While standing in the navigation well, examining the almanac, the ship moving in a moderate following wind, I spotted the Pico light off Horta. Landfall after eleven days of sailing. I shouted back to my son, Christopher, at the wheel. His childhood friend Danny Merritt, who has sailed with me since he was a teenager, was sitting alongside on the taffrail. He stood up and peered excitedly in the direction I signaled. I wrote a book (Airborne) about that passage.

But the next year, sailing the Cyrano from Fort Lauderdale to Cozumel, again with my son and Danny, I reflected hard on the running costs, tucked into my briefcase by my bookkeeper. The figures spoke to me unanswerably: I had to sell the boat. There was only that single reason for doing so, but it was decisive. The Cyrano cost too much to maintain, my grand plan to subsidize it through chartering having failed after nine years of trying. If anybody (rich) is looking for a perfect boat, track it down, and live happily ever after.

It was then that I bought the Patito.

I left the purchase of the new boat in the hands of Christopher and Danny. It was they who thought to call it Patito, which is the Spanish diminutive for "duck," a term I use when addressing my wife, and she when talking to me. I knew that they would find the right boat, this time in fiberglass, to succeed the old wooden boat they had wearied of maintaining. I beheld the Patito for the very first time after giving a lecture at Trinity College and then driving for almost two hours to Essex. I arrived at the dock in cold April weather at about eleven, and my new boat was there, lit up below with candlelight, a flicker or two of snow falling into the cockpit, the salon well warmed with a kerosene heater. Christo and Danny, in high spirits, had a bottle of wine open. The Patito is thirty-six feet, and the most intimate of my boats. I have written about it that it is perfect with four aboard, and that five are three too many. The Patito has been with me full time. I have been faithful to it except for three transoceanic sails on the Sealestial, a boat I skippered but did not own.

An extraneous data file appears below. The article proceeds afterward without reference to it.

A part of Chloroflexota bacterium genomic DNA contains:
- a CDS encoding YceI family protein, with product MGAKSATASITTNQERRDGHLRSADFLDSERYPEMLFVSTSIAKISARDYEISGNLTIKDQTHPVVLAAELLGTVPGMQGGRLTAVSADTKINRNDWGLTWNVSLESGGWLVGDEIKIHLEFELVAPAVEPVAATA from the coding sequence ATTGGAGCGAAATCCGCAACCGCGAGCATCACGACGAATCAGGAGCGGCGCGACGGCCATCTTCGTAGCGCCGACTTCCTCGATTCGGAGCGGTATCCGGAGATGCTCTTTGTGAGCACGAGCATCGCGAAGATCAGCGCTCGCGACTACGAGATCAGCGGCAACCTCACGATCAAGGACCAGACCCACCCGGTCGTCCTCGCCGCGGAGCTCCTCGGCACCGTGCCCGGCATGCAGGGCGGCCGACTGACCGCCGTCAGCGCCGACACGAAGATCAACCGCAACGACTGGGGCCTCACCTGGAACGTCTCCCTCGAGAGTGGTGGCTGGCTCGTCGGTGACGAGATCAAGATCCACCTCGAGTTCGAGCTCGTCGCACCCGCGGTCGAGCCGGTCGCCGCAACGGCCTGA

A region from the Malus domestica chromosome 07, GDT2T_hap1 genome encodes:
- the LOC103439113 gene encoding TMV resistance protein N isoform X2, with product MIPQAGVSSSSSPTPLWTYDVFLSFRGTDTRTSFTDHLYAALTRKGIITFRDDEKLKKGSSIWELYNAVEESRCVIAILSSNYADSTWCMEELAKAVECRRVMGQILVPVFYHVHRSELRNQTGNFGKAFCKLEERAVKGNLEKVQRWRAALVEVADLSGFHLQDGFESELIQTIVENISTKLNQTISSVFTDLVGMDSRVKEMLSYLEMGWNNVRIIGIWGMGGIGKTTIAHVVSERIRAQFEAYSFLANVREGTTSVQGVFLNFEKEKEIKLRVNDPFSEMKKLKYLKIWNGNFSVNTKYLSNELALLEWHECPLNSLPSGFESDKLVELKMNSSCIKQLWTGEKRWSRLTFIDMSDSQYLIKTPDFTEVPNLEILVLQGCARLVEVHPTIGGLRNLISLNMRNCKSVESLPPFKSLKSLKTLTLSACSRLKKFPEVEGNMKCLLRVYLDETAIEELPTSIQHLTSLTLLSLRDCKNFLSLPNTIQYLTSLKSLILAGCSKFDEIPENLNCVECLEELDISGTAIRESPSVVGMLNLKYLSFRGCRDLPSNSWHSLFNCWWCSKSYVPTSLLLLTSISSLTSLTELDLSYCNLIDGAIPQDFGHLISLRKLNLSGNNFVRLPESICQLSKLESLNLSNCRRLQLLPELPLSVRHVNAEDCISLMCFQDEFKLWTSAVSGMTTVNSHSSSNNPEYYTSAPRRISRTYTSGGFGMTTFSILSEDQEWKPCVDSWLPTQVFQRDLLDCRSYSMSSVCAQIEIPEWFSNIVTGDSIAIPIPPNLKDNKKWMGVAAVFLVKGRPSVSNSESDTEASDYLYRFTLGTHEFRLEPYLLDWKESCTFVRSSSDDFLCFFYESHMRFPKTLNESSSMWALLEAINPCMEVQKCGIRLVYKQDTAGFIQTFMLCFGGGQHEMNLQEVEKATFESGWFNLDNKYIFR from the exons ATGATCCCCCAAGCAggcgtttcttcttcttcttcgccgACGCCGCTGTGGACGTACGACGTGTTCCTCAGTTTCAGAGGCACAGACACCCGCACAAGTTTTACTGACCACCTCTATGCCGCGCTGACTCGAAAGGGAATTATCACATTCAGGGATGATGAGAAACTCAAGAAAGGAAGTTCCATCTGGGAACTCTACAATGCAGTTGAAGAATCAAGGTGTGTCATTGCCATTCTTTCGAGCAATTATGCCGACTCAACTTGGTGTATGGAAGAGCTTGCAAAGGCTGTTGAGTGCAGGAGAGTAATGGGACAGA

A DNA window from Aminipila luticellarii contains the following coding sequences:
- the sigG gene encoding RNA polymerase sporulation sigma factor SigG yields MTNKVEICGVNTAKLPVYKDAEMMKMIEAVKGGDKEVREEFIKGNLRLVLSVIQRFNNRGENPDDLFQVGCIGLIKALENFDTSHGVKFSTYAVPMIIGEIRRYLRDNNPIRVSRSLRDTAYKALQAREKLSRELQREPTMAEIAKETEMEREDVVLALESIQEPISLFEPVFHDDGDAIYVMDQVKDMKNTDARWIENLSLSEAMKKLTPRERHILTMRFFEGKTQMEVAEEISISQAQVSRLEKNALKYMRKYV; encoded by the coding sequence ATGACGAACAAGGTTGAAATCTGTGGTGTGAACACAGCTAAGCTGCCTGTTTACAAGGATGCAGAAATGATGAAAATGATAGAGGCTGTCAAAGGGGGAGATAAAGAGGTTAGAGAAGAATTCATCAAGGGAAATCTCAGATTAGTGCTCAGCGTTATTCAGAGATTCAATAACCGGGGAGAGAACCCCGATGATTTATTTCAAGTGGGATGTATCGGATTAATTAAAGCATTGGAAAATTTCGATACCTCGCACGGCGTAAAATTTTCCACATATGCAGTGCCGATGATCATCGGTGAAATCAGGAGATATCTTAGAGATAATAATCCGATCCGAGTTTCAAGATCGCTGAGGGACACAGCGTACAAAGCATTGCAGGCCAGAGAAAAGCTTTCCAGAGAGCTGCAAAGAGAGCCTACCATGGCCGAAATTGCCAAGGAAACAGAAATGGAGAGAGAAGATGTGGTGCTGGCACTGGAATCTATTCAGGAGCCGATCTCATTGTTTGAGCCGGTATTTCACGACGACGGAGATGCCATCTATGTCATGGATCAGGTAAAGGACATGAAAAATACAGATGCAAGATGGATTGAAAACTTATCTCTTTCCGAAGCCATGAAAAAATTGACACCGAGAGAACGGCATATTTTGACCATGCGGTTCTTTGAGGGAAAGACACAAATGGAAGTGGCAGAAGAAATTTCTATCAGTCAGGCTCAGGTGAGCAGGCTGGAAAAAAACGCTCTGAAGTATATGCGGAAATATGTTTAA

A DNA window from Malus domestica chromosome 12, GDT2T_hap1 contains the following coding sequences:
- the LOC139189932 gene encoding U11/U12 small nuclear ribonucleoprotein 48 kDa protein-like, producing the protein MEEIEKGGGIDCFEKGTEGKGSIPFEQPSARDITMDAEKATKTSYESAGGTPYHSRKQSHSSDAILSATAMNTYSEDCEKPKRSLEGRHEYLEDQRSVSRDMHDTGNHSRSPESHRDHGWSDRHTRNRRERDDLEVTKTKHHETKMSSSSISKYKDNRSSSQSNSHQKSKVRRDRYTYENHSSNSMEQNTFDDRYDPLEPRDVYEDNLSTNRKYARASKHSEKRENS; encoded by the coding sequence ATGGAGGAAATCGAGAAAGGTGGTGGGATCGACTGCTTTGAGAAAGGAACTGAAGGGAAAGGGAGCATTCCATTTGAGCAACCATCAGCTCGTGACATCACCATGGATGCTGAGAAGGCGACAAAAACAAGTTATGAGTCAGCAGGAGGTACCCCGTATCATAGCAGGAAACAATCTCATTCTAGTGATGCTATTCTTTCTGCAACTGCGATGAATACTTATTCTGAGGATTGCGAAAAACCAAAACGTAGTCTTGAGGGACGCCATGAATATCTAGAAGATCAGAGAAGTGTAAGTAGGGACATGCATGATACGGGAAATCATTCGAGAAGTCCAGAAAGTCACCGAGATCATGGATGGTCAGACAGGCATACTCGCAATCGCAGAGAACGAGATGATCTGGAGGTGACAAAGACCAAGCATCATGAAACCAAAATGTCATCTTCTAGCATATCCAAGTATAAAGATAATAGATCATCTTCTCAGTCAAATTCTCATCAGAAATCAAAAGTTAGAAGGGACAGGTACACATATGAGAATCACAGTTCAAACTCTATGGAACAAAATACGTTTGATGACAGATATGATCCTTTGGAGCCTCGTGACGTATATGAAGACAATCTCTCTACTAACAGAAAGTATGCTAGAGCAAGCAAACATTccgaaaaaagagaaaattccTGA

Presented by

William F. Buckley Jr., is the editor-at-large of National Review. His next book, Miles Gone By, is an autobiography.